Vox, 2019, 7:24… At-home DNA ancestry tests have become hugely popular in recent years. More than 26 million have taken one of these tests. If their marketing is to be believed, they can help you learn where your DNA comes from, and even where your ancestors lived. But the information that can be inferred from your DNA is actually much more limited than testing companies are letting on. And that has lead consumers to misinterpret their results — which is having negative consequences.
PBS Newshour, 2019, 9:51… UC Berkeley sociologist Arlie Hochschild traveled to Louisiana, the second-poorest state, to explore why its neediest populations simultaneously rely on federal aid and reject the concept of “big government.” As Paul Solman reports, the author and professor discovered many residents feel betrayed by their state's government for failing to protect them from toxic pollution that risks their health.
Vice News, 2019, 4:36… Finland has been declared the happiest country in the world for the second year in a row. On Wednesday, the United Nations released its annual World Happiness Report and confirmed the Nordic country as the reigning champion of joy. But in many ways, the land of frigid temperatures and dark winter days seems like the most unlikely of choices.
CNBC, 2019, 8:33… Increasingly, algorithms and machine learning are being implemented at various touch points throughout the criminal justice system, from deciding where to deploy police officers to aiding in bail and sentencing decisions. The question is, will this tech make the system more fair for minorities and low-income residents, or will it simply amplify our human biases?
Vox, 2019, 6:48… We work in diverse places. We live in segregated ones. America policies engineered our segregated homes. But the workplace? That had the chance of being a place where we interact with people of other races — and form meaningful relationships. These maps show that this hasn't exactly happened. In fact, the most personal parts of our lives is still very segregated.
Quartz, 2018, 5:03… Urban Thinkscape is more than just a playground. It was designed by a team of psychologists and architects to encourage families to play while waiting for the bus. The researchers behind the project argue that play is crucial for early childhood development and that there needs to be more of it built into public spaces — more than a playground for kids. In 2050, 70% of the world’s children will live in cities. If the team can prove Urban Thinkscape’s success, it’s a concept that can be replicated almost anywhere.
PBS NewsHour, 2018, 9:12… Against the backdrop of simmering tensions over race and police violence against African Americans, police departments like the NYPD have introduced a relatively new training program aimed at teaching officers about implicit bias. Special correspondent Charlayne Hunter-Gault reports on the research behind “Fair and Impartial Policing” and whether it’s really effective.
PBS NewsHour, 2018, 5:36... The placebo effect influences all types of healing, from yoga to laying of hands to remedies in your doctor's office. While researching his book, “Suggestible You”, on the science of belief, science writer Erik Vance visited healers in the U.S., China and Mexico. He has been blessed, cursed and tortured in countless ways. He joined ScienceScope to journey from Mexico to Maryland to show how these beliefs influence healing.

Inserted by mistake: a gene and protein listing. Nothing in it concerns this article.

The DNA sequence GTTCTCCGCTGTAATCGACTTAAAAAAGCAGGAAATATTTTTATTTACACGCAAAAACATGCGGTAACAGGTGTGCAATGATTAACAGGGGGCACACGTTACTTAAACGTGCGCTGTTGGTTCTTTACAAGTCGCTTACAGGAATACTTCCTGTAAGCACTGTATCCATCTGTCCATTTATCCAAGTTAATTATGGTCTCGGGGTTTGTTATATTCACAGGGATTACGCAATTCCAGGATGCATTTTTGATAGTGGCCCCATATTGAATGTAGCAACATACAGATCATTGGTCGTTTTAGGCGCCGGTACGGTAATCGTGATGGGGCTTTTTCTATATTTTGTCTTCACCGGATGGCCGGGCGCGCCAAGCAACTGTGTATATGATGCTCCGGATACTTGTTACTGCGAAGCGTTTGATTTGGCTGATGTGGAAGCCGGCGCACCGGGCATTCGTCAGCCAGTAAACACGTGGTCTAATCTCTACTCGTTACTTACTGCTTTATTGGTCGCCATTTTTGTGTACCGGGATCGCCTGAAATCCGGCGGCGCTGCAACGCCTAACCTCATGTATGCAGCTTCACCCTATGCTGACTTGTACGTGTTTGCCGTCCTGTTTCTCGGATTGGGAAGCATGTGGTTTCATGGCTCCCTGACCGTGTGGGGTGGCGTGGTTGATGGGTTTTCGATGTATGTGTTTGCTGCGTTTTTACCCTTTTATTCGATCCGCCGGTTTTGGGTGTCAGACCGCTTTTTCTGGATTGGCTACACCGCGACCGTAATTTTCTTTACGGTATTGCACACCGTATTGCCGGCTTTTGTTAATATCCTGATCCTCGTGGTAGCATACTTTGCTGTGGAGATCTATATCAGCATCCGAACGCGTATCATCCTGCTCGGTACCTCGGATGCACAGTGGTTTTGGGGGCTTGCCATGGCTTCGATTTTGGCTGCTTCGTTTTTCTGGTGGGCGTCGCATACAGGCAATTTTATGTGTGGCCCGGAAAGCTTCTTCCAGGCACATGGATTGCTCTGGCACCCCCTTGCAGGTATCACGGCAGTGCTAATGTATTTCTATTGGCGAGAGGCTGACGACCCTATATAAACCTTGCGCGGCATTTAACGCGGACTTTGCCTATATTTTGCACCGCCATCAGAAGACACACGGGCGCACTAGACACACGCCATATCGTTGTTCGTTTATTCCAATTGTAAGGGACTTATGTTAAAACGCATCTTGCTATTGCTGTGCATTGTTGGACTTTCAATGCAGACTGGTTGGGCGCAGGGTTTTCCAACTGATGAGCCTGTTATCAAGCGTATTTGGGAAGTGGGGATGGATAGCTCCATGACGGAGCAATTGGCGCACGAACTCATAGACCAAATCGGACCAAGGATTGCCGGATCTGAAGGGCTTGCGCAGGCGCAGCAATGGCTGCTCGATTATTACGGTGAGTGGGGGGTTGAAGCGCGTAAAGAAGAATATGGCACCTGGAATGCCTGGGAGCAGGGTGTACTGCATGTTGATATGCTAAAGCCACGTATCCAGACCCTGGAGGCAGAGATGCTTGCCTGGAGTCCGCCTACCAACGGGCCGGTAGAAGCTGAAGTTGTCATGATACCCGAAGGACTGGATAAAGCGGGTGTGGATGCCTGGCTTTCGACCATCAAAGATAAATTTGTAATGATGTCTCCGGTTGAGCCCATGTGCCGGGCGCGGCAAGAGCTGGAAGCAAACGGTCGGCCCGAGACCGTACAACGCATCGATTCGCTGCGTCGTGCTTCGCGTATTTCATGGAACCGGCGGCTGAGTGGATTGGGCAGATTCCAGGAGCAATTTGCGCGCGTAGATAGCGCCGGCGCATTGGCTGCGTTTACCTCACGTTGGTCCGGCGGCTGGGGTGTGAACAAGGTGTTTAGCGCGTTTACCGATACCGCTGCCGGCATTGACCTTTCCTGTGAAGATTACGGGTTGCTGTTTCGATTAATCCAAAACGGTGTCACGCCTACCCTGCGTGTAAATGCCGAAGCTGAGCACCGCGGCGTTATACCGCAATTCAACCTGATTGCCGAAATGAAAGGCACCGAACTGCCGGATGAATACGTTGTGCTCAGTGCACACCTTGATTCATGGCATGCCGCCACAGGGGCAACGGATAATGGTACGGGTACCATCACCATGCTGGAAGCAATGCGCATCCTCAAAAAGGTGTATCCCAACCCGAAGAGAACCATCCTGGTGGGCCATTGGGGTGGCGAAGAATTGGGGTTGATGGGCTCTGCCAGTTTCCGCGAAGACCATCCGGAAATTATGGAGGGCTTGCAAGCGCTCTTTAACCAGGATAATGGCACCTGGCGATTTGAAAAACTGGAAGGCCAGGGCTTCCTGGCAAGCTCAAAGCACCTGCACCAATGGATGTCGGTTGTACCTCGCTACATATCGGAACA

Vox, 5:39... Chocolate is good for your health, one study concludes. Another study indicates chocolate can be a useful aid to weight-loss. Senior moments? Chocolate may be the answer to your problems. These are just a few of the headlines about chocolate's effect on your health. However, the claims made about chocolate's glorious benefits need to be taken with a grain of salt.
Why the "Unemployment Rate" is Flawed -- Adam Ruins Everything, 2017, 1:47 -- https://www.youtube.com/watch?v=fVaLmnUZOjQ
A good example of how important it is to be transparent with our categorical requirements. Much of what we would normally consider "unemployed" is not officially categorized as such in the US, and with the emerging dominance of the "gig economy", underemployed people are even more at risk of becoming invisible in the struggle for fair-paying, secure jobs.
Why do Koreans have two different ages? -- Quartz, 2017, 1:55 -- https://www.youtube.com/watch?v=cjwQxV4sBrg
The concepts of nominal age, lunar age, and East Asian age reckoning (Korean Age), and why our constructions of age depend on societal contexts.
Why fact checking can’t stop Trump’s lies -- Vox, 2017, 7:10 -- https://www.youtube.com/watch?v=S8DQ2kseTWw
Are humans rational thinkers? If so, then why do some people continue to hold false beliefs in the face of overwhelming proof against such beliefs? There’s a high cost to accepting evidence that contradicts our thinking, though this cost is much higher in the political field than in the scientific field. It turns out we all want to preserve our sense of self when presented with challenging information. Furthermore, the modern-day news media exacerbates this problem by frequently airing misinformation from politically-motivated parties. Even if such misinformation is later scrutinized on air, it may have already done irreversible damage since the people who have come to believe it will are now psychologically incentivized to combat countering evidence.
Why men and women take selfies differently -- Quartz, 2017, 4:17 -- https://www.youtube.com/watch?v=jC6mR7g7ES4
An interesting example of how masculinity and femininity are found in taking selfies. Men look down at the camera (signaling dominance) while women look up to appeal to men. There's a brief discussion of online dating data as well. A downfall of this video is the interpretation based in evolutionary theory, rather than sociology.